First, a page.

Kegel, AH. Active Exercise of the Pubococcygeus Muscle. Meigs, J.V., and Sturgis, S .H., editors: Progress in Gynecology, vol. II, New York: Grune & Stratton, 1950, pp. 778-792

Kegel, AH. Progressive Resistance Exercise in the Functional Restoration of the Perineal Muscles. Am J Obstet Gynecol. 1948 Aug;56(2):238-48.

Kegel, AH. Stress Incontinence and Genital Relaxation. CIBA Clinical Symposia, Feb-Mar 1952, Vol. 4, No. 2, pages 35-52.

Kegel, AH. The Nonsurgical Treatment of Genital Relaxation; Use of the Perineometer as an Aid in Restoring Anatomic and Functional Structure. Ann West Med Surg. 1948 May;2(5):213-6.

Lawson JO. Pelvic Anatomy. I. Pelvic floor muscles. Ann R Coll Surg Engl. 1974 May;54(5):244-52.

Nickel, JC. Prostatis. Wein: Campbell-Walsh Urology, 9th ed. 2007

NIH state-of-the-science conference statement on prevention of fecal and urinary incontinence in adults. NIH Consens State Sci Statements. 2007 Dec 12-14;24(1):1-37.

Romanzi, L. Sexercise. Urogynics.org/blog. 2007

Rosenbaum, TY. Pelvic floor involvement in male and female sexual dysfunction and the role of pelvic floor rehabilitation in treatment: A literature review. J. Sex Med. Jan 2007. 4(1):4-13.

Standaert CJ and Herring SA. Expert opinion and controversies in musculoskeletal and sports medicine: core stabilization as a treatment for low back pain. Arch Phys Med Rehabil. 2007 Dec;88(12):1734-6.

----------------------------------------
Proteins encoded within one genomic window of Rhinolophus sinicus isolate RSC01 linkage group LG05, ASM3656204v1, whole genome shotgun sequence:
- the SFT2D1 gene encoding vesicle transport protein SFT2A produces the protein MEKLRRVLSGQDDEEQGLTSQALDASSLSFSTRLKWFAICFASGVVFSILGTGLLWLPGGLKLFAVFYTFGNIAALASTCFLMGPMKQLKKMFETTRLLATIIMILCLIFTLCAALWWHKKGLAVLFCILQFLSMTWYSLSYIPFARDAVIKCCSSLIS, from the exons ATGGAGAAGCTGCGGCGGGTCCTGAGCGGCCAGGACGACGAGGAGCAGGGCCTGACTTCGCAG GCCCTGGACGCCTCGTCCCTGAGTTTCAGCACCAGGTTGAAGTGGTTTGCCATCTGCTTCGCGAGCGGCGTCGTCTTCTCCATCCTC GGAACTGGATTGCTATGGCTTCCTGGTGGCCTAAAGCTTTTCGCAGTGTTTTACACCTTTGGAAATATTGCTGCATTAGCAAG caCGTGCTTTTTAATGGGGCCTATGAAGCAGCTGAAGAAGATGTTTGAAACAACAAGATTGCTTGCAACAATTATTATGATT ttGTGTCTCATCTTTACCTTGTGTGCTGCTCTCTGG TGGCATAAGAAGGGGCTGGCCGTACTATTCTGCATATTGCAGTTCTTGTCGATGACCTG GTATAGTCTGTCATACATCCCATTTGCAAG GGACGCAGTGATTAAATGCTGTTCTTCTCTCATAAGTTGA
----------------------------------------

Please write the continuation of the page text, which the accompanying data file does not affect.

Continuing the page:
Swami Buddhananda. Moolah Bandha: The Master Key. Yoga Publications Trust, Munger, Bihar, India. 1996

Swami Muktibodhananda. Hatha Yoga Pradipika. Yoga Publications Trust, Munger, Bihar, India. 1993.

Share:



For comparison a description of how to do Kegel (pelvic floor) exercises from a Mayo Clinic website. No mystification here, at all. And though the article is written for women, men may be prescribed this same exercise - and can benefit too.

A note from this article:

"Doing Kegel exercises with a full bladder or while emptying your bladder can actually weaken the muscles, as well as lead to incomplete emptying of the bladder — which increases the risk of a urinary tract infection."



[webcache.googleusercontent.com]

Quote

Kegel exercises strengthen the pelvic floor muscles, which support the uterus, bladder and bowel. You can do Kegel exercises discreetly just about anytime, whether you're driving in your car, sitting at your desk or relaxing on the couch. You can even do Kegel exercises when you're pregnant. Start by understanding what Kegel exercises can do for you — then follow step-by-step instructions for contracting and relaxing your pelvic floor muscles.

Why Kegel exercises matter
CLICK TO ENLARGE
Female pelvic floor muscles
Many factors can weaken your pelvic floor muscles, from pregnancy and childbirth to aging and being overweight. This may allow your pelvic organs to descend and bulge into your vagina — a condition known as pelvic organ prolapse. The effects of pelvic organ prolapse range from uncomfortable pelvic pressure to leakage of urine. Pelvic organ prolapse isn't inevitable, however. Kegel exercises can help delay or even prevent pelvic organ prolapse and the related symptoms.

Kegel exercises — along with counseling and sex therapy — may also be helpful for women who have persistent problems reaching orgasm.

How to do Kegel exercises
It takes diligence to identify your pelvic floor muscles and learn how to contract and relax them. Here are some pointers: